Some aspects of the cosmic ray origin problem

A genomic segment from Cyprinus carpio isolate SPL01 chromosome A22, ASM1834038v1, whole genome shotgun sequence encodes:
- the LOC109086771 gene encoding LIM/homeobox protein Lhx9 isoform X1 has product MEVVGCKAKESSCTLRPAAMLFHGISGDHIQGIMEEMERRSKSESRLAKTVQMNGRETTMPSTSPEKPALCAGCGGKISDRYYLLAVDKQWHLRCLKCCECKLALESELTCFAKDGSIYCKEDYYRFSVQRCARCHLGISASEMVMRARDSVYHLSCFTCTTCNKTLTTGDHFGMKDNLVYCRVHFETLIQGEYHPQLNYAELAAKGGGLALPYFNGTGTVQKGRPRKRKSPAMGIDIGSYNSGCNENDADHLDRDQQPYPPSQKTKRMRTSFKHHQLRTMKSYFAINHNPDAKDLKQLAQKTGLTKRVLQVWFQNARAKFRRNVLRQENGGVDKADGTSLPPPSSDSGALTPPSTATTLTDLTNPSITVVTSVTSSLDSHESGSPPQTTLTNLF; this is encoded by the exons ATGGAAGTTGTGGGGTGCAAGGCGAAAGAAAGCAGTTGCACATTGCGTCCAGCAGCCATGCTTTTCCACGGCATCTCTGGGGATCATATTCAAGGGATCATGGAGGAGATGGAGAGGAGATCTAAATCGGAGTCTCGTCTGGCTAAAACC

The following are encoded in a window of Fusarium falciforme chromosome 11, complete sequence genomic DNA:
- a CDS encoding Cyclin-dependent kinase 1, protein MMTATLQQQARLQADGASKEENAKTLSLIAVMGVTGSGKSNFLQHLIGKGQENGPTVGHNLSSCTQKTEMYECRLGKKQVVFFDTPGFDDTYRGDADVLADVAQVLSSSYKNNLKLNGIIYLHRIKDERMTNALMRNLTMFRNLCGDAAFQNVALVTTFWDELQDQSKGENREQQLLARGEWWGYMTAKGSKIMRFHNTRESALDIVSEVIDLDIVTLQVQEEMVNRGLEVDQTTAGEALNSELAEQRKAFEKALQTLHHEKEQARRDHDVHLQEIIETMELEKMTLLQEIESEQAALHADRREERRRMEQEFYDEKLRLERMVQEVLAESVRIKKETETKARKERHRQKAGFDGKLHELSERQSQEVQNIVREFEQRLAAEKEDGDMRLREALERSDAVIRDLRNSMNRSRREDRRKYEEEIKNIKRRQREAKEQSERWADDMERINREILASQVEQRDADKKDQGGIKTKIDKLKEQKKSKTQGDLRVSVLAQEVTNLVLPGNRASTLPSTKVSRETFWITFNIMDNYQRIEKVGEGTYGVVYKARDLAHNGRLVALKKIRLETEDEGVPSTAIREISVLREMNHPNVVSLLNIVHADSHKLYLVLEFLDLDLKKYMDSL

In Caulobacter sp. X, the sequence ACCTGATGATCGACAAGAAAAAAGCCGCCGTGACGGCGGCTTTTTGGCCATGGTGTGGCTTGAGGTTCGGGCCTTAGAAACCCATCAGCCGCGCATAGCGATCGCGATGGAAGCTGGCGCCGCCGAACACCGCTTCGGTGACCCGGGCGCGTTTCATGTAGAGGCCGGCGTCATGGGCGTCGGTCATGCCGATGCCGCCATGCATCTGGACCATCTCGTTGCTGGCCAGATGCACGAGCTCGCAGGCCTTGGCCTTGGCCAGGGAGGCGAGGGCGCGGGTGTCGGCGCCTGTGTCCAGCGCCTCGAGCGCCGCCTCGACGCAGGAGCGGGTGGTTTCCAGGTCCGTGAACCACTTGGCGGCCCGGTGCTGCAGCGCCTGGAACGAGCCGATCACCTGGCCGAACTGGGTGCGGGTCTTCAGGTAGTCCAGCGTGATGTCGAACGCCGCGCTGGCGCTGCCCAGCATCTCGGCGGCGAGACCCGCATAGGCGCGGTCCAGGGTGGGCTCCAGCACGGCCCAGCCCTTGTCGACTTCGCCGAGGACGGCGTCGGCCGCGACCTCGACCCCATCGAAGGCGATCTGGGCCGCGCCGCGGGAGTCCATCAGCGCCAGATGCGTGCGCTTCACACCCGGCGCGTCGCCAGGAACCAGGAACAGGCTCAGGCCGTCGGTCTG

The central contribution of this thesis is a detailed study of cosmic ray acceleration in collapsing gas clouds. The conditions for cosmic ray enhancement in collapsing rotating magnetised clouds during Galaxy formation, cloud formation and subsequent star formation are assessed. The thesis continues with a critical review of antiproton origin models, together with an assessment of the extra-galactic origin model in terms of the putative Galactic Wind. The thesis finishes with an assessment (and dismissal) of the Galactic Wind terminal shock hypothesis for the origin of the highest energy cosmic rays. The principal conclusion is that the collapse of a gas cloud can yield enhanced cosmic ray flux up to the highest observed enhancement (Carina Nebula). Up to a few percent of Galactic or extragalactic cosmic rays below lO(^15)eV/nucleon may originate this way (a firm upper limit is ~ lO(^21)eV/nucleon). The new model helps to explain the paucity of short pathlengths and somewhat increases the maximum accelerated cosmic ray energy during Supernova shock acceleration of ambient cosmic rays. The model predicts that the luminosity maximum should be from the molecular cloud (not HII region) in the Carina Nebula (for > 100 MeV gamma rays) and that there may be regions of reduced luminosity in the gamma ray sky observable with detectors planned for the future Gamma Ray Observatory.